pftid no further attention to it. But
Sue. with n woman's inclination for In
vestigation in such matters, took it
down, put her hand iuto it and pulled
out a bit of paper. This she opened,
and on it in large printed letters that
she and Ben could rend was written:
Merry Christmas! I have ho';,rht Tom
my. A LICK WHARTON.
The -father and mother looked at
each other for a moment before the
full meaning of the words penetrated
their brains; then, taking the two chil- j
dien in tin: arms, all were united in,
a single embrace.
In a twinkliug all was changed. Miss
Wharton now being the owner of
Tommy, his parents knew v:ll that he j
would never be separated from them, j
The girl was beloved by the colored !
people, both her father's slaves and '
those on other plantations, for she de- I
voted all her time to miuisteriug to ,
them. She had a little money of her
own, and as soon as she knew of '
Tommy's sale went to the trailer, of- '
ered him a good profit on bis pur
chase, it. was accepted, and the boy :
passed into her ownership.
As soon as Ben and Sue felt assured
that Miss Wharton had arisen they
started for her home to hear the j;ood
news from her lips and thank her for )
hating been the. means of sparing'
them a suffering worse than their
child's death. She met them with a
smile not less happy than their own.
Ben tried to speak his thanks, but
failed. Sue then tried, but did not got ;
very far before she broke down fn tears, j
And so it was that the Christmas j
wbi. h eamo so iio;ir heim; a day of j
ni'iiy was saved to this humble fam-
i ly by an aivel of mercy. The chil- !
dreu enjoyed the toys and the turkey J
and the mince pie. But there was
in their parents that which did not
come of several t'liie.-s. for theirs was
a great comfort of the soul. That
which they held most dear bad bc:,
taken on Christmas ovo and returro:'
on Christinas morning.
Tommy remained for several year,
with his motlwr, it being hi owner's
intention to give him free papers as
soon as hoiwas of an atre to take are
cf himself. Rut before lhat time came
nr und a Croat chance had eome over
the CiilTcd peoolo of the south. Tt wns
fser.ved for another to rive Tommy
his freedom. Abraham I. in vhi one
day wrote h;s name, and nil the slaves
attac of influenza. As this cough can
he promptly cured by the use of Cham
berla i s cough remedy, if. Fho'ihl not
be allowed to run on uritil It becomes
troubicsomo. Sold by all drm-frists.
fscuifs9
ESOKyic
POWbbr
My
A hi
aking Easy
Humor and
Philosophy
r OVJVCA M. SMITH
PERT PARAGRAPHS.
MAN may scorn to beat a traction
company out of a fare and yet rit
the man who saws his wocd down 5
cents an hour ou his uages.
Some men know enough to quit when
they are ahead of the game, some quit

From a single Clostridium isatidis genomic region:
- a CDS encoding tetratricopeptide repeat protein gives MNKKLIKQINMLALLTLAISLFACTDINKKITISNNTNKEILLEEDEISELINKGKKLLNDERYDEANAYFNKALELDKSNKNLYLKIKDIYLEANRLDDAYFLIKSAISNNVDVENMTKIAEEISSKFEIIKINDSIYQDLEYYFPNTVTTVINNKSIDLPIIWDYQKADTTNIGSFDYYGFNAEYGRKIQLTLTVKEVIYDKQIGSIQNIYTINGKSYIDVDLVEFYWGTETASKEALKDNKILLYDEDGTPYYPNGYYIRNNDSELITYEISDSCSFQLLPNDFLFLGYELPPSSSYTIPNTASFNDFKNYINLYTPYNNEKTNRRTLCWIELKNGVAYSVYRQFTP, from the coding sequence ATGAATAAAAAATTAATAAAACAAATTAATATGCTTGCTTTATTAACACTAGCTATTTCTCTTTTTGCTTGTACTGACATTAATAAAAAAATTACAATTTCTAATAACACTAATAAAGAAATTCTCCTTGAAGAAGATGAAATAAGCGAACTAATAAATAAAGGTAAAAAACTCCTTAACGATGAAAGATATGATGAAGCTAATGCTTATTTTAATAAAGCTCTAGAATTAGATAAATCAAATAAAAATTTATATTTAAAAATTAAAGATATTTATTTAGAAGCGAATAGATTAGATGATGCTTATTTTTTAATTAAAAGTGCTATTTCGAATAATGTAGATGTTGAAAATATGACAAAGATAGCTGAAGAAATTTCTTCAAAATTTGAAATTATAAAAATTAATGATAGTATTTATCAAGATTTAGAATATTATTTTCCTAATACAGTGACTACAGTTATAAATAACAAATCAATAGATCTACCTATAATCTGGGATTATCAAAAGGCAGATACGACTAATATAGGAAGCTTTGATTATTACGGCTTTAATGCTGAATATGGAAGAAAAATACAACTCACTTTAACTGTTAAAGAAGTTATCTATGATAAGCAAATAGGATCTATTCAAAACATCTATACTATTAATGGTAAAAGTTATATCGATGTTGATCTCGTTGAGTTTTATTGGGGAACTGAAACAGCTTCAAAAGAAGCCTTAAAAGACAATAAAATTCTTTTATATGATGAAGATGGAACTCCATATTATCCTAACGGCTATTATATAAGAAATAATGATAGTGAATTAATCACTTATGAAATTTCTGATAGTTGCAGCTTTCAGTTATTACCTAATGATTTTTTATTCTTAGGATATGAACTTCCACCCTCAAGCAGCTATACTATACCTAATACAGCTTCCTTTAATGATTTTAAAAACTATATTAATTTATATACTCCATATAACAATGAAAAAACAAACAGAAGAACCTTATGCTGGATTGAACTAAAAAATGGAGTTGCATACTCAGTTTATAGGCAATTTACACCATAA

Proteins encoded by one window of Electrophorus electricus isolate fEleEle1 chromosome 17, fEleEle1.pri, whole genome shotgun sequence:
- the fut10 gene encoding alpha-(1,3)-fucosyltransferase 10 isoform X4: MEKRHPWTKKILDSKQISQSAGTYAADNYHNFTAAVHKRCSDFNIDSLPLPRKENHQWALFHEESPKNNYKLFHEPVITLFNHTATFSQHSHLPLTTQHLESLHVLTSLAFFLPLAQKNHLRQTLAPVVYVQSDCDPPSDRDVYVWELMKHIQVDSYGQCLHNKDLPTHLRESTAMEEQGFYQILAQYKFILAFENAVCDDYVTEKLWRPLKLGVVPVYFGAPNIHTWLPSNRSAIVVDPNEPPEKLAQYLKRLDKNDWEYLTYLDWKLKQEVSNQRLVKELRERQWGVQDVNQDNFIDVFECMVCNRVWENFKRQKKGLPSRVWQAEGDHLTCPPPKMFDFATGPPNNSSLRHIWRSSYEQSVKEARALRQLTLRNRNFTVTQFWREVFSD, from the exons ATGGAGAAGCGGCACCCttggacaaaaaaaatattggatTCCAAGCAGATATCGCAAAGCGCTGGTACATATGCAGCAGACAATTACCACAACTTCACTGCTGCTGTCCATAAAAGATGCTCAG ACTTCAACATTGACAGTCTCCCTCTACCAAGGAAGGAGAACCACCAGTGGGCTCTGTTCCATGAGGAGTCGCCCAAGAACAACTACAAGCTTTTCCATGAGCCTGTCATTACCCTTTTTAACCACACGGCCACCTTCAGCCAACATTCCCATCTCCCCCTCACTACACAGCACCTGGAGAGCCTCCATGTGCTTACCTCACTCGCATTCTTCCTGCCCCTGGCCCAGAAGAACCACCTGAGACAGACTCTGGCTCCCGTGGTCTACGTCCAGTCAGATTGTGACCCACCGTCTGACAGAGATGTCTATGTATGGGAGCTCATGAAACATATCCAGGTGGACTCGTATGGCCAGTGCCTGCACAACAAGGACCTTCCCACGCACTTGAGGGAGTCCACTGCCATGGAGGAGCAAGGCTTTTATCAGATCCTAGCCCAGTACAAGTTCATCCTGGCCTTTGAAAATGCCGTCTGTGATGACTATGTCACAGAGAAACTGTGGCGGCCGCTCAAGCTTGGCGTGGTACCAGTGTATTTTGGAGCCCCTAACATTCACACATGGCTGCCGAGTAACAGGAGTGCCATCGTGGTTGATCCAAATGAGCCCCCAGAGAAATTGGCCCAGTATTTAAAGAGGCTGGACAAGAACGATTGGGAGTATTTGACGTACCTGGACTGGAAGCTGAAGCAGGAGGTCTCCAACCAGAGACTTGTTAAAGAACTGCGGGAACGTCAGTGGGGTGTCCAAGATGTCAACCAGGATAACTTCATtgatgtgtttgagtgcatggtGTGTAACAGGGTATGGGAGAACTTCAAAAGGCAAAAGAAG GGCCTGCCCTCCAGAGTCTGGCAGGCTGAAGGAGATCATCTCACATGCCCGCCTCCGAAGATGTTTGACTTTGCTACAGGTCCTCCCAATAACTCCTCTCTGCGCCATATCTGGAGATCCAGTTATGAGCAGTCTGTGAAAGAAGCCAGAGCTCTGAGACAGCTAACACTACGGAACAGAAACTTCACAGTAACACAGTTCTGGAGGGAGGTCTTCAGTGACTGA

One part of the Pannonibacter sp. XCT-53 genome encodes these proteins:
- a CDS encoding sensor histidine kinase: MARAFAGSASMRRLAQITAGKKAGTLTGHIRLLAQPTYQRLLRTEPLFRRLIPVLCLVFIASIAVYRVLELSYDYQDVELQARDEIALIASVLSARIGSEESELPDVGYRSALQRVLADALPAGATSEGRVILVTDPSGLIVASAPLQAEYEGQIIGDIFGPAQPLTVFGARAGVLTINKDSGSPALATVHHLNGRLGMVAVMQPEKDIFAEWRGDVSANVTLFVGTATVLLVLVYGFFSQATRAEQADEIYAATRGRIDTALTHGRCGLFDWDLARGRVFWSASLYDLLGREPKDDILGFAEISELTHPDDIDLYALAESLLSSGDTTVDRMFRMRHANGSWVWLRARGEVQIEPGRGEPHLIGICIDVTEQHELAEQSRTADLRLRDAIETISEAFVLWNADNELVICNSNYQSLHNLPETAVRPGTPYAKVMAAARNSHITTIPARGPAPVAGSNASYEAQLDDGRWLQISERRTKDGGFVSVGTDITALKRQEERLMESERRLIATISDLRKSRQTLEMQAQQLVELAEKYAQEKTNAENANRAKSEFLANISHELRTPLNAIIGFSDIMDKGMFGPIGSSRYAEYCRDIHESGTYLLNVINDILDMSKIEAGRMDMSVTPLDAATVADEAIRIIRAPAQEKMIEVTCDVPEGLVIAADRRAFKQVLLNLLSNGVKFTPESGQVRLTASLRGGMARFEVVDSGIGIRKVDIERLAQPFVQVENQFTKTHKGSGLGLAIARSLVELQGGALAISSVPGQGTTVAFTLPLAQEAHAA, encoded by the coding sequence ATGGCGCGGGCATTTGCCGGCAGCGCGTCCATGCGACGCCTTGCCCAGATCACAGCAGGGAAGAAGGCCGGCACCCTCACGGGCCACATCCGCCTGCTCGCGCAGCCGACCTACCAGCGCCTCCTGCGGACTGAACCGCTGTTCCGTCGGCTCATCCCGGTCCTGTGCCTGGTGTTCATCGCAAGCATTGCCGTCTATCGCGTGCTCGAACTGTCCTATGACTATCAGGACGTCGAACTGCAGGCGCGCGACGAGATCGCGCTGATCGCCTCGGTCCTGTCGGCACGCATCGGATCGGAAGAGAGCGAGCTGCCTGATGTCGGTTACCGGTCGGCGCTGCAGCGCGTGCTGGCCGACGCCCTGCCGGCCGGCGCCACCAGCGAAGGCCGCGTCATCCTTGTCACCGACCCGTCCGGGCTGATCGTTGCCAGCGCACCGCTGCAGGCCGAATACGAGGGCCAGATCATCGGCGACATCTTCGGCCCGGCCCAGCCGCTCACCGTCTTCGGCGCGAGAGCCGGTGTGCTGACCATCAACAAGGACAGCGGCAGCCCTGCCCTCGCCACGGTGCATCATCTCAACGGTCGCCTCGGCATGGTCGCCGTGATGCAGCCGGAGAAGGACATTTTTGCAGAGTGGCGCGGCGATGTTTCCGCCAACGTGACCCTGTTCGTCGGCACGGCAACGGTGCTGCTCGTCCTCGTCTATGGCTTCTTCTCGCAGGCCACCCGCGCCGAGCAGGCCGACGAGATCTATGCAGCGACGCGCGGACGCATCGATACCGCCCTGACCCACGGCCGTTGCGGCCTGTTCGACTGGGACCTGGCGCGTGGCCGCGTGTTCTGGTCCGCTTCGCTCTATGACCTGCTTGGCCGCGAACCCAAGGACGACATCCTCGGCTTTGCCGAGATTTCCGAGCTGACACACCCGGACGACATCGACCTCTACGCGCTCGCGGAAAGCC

even, but most quit broke.
The new bat which lta owner thinks
a dream hev husband calls a night
mare. The actress might have a hard time
making both ends meet If she didn't
j marry a millionaire occasionally.
A rounder is never on the square
with his family.
If fashions never changed, how
would the church committee get ar
ticles for its rummage sale?
You can't always tell by the size
of the rally bov many votes your
candidate won't get.
When a man's wife keeps him In
hot water all the time, cau you b!am
him if he boils over once in awhile?
Language Stimulant.
In language unconventional
Down on that mule he bore.
It v.-asn't quite Intentional,
But I feel sure he iwore.
lie did bis best, made pause for reit,
And then he tald come more.
The mule was quite unbending,
A patient bast and low,
Jot In his pride pretending
Tiiat he was built to ko.
He'd rather stand and view the land
And hear the language now.
The drtver. full of phrases
As nuts are full of meat.
Made little language blazes
Hush up and down the street.
To persons who tho line ai new
It might have been a treat.
To drive a mcle procession
By ineana of whip and Iur.gr
Finds things In its expression
That loosens up the tongue
And always cause a man to paue
, To hear the charges rung.
To aret his English fluent
One need not go to school. 0
No; he can be a truant
And d'Robey the rule
If he will but professors cut
And learn to drive a mule.
Unfounded Anxiety.
"Why do you look so distressed, mj
poor man because you are hungry?
'Tartly, ma'am."
Tartly?"
"Yes. ma'am."
"And what Is the further reason?"
"I am oppressed by fear."
"Of what?"
"That I shall disgrace my relative!
by dying rich."
The Grouch.
"Laugh and the world calls you fool
ish." "In that case what do ou rccom
rrwuid ?
"Kick."
"Kick?"
"Yes. for then It will get busy and
either take you i:i or tire you out"
So Thoughtful.
"I feel so thankful to tho owners of
t!;e Mayflower."
"Because they brought over the pil'
grims?"
"No. not that so much."
"Why. then?"
"Because they didn't ton me It tb
June Bug?"
Better Still.
"He Is an ideal husband."
"(Jives all bis money t his wife?"
"No; takes ail her advice."
A Mystery.
"T can find water with a crooked
stii k." said ihe active little man.
"Can you indeed?" said the person
With the larce red nose.
"You bef 1 cau!"
"What do you want to find wtr
for?"
Never on Foot.
"We want men from every walk In
life on the committee."
"Kvery walk?"
. "That is what I said."
"Then you are goiog to leave out the
a jtoists."
Get It Early.
"Do you believe we will ever have
universal language":"
"It Is here now."
"Who talks it?"
'Ail the babies iu the world."
Lonely.
I wonlor where the comet strayed
That cuii so Mir a fuss.
And all that iillt and furore mad.
And if It mlM 03
A sprained ankle will usually disable
tho injured person for three or fo;:r
ve-!;s. This Ib duo to lack of nronor
jtrea'.nent. When Chamberlain's linl
niont is applied a cure may be effected
I in tiice or four days. This liniment
j is one of the best and most remark
0 fi
able preparations in use. Sold bj all
druiiats.